There has been a move by many companies in recent years to outsource certain functions. Companies are outsourcing call centres, IT, manufacturing, warehousing, co-packing, transportation, returns, and more. I think many companies are making snap decisions to outsource without proper analysis and worse, many are discarding outsourcing as an option in favour of the status quo for no other reason than the perception that outsourcing may show a weakness in ones ability to run an efficient organization.
I recently spent some time at a fairly large US producer/distributor of bed and bath products. The main warehouse is about 350K sq. ft. Return rates were high.
The company developed a plan to manage and liquidate the non-current returns. A mezzanine area of about 45K sq. ft. was used to store the inventory in bins, to repack orders as received, and to label shipments. An elaborate website was developed to allow customers to select and order items from the clearance operation. About 125 orders were processed daily. They had some success clearing the non-current inventory but the inventory levels continued to grow.
There were several problems with the plan:
- The General Manager of the entire facility was spending over 20% of his time baby-sitting the clearance operation
- The website had to be continually updated with additional returned product and revised availability
- They had been forced to use outside warehouse space because the mezzanine restricted overall warehouse capacity and growth
- Returns would sit up to 3 weeks prior to being processed taking up valuable space
- Unusually high amounts of labour were required to repack non-current stock for potential resale.
- Since customers typically purchase more than one “item” (sheets, shams, ruffles, comforter, etc.), in a “series” (pattern or theme.), sales volumes are much less
Here’s the biggest problem. The company had been losing considerable money for several years on the clearance operation and didn’t know it.
I’m not suggesting that all functions that are losing money within a company should be outsourced but I am suggesting that they should be considered in the context of how they fit within the core strengths and strategic direction of the company.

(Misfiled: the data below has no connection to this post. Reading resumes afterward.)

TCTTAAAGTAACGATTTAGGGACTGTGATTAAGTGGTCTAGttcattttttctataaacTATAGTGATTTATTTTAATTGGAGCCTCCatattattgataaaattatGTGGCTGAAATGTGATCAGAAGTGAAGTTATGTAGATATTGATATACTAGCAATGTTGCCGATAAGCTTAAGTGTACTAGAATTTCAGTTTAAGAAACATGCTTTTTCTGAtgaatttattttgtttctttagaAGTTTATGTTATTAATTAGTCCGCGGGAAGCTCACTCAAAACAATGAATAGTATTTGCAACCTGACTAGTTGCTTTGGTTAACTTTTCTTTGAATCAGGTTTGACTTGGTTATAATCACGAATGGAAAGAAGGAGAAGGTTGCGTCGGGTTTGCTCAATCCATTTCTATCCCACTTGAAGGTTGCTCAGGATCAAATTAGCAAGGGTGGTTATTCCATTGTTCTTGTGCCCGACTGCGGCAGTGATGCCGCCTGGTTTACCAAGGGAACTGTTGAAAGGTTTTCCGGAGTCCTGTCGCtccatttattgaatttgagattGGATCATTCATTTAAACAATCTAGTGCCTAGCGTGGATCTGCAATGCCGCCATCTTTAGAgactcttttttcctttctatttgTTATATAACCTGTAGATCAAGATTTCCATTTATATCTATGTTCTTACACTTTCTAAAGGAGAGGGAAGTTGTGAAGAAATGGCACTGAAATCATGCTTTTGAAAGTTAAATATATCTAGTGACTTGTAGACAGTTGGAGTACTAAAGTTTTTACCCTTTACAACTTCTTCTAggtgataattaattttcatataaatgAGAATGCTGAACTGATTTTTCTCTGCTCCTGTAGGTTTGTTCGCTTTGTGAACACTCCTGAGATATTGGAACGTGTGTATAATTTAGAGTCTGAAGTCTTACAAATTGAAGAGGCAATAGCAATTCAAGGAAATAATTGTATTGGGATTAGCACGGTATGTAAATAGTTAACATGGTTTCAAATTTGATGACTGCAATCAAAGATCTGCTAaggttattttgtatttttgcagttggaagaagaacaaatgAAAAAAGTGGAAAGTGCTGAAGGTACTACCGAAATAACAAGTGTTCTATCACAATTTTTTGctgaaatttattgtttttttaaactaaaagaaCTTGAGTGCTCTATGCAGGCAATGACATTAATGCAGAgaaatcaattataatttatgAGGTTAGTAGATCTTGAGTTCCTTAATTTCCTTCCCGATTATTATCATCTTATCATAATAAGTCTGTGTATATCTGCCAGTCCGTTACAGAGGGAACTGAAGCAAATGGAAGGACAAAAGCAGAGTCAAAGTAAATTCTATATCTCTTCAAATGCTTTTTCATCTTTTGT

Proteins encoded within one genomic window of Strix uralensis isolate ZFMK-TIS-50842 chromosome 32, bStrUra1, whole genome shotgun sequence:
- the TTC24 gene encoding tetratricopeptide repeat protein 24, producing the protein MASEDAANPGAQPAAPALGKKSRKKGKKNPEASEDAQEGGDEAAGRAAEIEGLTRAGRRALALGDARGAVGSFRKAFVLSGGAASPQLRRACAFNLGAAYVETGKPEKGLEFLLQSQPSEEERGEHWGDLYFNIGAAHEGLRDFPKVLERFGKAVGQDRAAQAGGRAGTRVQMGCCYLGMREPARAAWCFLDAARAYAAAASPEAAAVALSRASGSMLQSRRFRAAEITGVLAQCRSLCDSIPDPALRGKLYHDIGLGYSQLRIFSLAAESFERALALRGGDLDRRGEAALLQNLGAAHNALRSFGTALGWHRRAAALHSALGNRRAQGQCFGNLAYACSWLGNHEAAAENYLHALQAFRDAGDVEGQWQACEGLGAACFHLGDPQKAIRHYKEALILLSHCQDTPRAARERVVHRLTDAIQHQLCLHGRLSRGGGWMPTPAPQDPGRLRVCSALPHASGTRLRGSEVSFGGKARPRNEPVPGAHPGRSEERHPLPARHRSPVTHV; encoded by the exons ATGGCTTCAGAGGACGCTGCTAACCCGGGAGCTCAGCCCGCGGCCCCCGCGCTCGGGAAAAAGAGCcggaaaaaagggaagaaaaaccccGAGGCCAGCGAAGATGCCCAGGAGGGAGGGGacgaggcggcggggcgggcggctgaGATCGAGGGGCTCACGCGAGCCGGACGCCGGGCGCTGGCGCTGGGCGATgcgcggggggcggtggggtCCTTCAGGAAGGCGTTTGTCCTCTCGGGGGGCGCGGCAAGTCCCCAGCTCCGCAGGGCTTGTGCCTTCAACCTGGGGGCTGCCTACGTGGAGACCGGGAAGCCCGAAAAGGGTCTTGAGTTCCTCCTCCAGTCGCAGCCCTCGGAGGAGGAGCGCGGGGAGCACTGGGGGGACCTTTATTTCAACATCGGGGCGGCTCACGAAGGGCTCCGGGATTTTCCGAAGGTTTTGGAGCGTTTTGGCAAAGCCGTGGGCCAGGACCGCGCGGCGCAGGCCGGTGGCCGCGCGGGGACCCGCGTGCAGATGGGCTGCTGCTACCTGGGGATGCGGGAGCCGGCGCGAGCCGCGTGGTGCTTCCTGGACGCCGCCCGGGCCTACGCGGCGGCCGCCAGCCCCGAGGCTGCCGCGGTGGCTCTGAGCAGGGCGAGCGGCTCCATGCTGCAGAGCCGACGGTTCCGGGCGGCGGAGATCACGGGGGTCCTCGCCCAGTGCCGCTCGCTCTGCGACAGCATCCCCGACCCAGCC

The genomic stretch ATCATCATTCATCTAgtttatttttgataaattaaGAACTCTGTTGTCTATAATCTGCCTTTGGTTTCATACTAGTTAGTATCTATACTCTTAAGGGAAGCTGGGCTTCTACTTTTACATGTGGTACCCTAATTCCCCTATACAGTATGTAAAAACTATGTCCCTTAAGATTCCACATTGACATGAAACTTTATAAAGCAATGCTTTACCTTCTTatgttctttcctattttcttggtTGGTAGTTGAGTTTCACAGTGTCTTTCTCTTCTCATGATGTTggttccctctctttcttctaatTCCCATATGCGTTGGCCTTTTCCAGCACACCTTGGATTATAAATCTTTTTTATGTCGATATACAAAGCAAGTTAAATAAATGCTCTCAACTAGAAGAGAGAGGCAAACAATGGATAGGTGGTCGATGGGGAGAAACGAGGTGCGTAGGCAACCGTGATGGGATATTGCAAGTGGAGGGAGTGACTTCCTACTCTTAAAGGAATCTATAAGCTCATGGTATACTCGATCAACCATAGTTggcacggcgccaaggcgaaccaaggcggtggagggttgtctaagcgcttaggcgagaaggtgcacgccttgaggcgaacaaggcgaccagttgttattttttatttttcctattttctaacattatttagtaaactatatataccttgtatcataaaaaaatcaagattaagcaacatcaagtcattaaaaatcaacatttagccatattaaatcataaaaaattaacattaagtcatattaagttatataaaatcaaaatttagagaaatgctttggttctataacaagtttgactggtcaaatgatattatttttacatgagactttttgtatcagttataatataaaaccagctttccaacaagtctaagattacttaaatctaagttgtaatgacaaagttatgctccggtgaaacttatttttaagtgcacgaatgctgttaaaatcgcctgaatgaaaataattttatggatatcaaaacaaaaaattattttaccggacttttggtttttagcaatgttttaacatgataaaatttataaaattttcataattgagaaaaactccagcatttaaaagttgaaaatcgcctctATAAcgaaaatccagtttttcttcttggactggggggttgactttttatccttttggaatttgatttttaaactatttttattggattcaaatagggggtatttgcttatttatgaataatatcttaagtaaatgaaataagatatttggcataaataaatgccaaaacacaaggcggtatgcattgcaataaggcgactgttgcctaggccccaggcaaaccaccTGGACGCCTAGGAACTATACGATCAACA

In this case, the company’s core strength is product development, sales, and distribution. The clearance/returns operation is not core and did not provide any sort of competitive advantage leaving it in-house.
Here are some basic points to consider when determining if outsourcing might be right for you:
- How is your current strategic direction different from 5 years ago?
- Have the changes to the strategic direction been planned or did they simply evolve?
- Can you measure the performance of all functions within your company?
- Do you know the costs of each function?
- Are there common struggles in your operation that you just don’t seem to be able to solve?
- What are your core strengths?
- What functions provide a competitive advantage?
- What functions have customer service level implications?
For most outsourced services, there are a number of qualified companies. Use a detailed RFI to get to a shortlist and then use a concise RFP so that an apples-to-apples comparison can be made to determine the best provider for you. If the RFP is not clear, you will end up receiving a number of submissions where interpretation will be required and you may not be able to determine a clear solution. Worse, you will get nickled and dimed for the value add activities that you did not clearly identify in the RFP.
If you have questions or comments on this blog, please contact Bill Simpson at firstname.lastname@example.org.